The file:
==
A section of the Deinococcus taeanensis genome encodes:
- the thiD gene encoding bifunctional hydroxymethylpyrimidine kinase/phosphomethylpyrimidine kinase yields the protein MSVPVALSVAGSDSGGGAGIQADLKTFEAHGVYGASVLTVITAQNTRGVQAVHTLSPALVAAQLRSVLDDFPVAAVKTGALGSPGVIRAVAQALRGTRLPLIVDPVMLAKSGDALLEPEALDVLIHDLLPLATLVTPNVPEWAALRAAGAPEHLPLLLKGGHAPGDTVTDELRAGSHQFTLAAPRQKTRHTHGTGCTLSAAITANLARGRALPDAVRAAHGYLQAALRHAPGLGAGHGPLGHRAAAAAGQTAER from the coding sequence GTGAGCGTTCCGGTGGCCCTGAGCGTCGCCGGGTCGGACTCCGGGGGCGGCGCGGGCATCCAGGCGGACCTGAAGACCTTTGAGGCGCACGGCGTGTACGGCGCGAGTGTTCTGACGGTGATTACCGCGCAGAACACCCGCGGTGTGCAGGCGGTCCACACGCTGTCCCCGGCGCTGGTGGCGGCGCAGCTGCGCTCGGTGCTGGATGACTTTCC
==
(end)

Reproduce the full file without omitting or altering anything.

A section of the Deinococcus taeanensis genome encodes:
- the thiD gene encoding bifunctional hydroxymethylpyrimidine kinase/phosphomethylpyrimidine kinase yields the protein MSVPVALSVAGSDSGGGAGIQADLKTFEAHGVYGASVLTVITAQNTRGVQAVHTLSPALVAAQLRSVLDDFPVAAVKTGALGSPGVIRAVAQALRGTRLPLIVDPVMLAKSGDALLEPEALDVLIHDLLPLATLVTPNVPEWAALRAAGAPEHLPLLLKGGHAPGDTVTDELRAGSHQFTLAAPRQKTRHTHGTGCTLSAAITANLARGRALPDAVRAAHGYLQAALRHAPGLGAGHGPLGHRAAAAAGQTAER from the coding sequence GTGAGCGTTCCGGTGGCCCTGAGCGTCGCCGGGTCGGACTCCGGGGGCGGCGCGGGCATCCAGGCGGACCTGAAGACCTTTGAGGCGCACGGCGTGTACGGCGCGAGTGTTCTGACGGTGATTACCGCGCAGAACACCCGCGGTGTGCAGGCGGTCCACACGCTGTCCCCGGCGCTGGTGGCGGCGCAGCTGCGCTCGGTGCTGGATGACTTTCC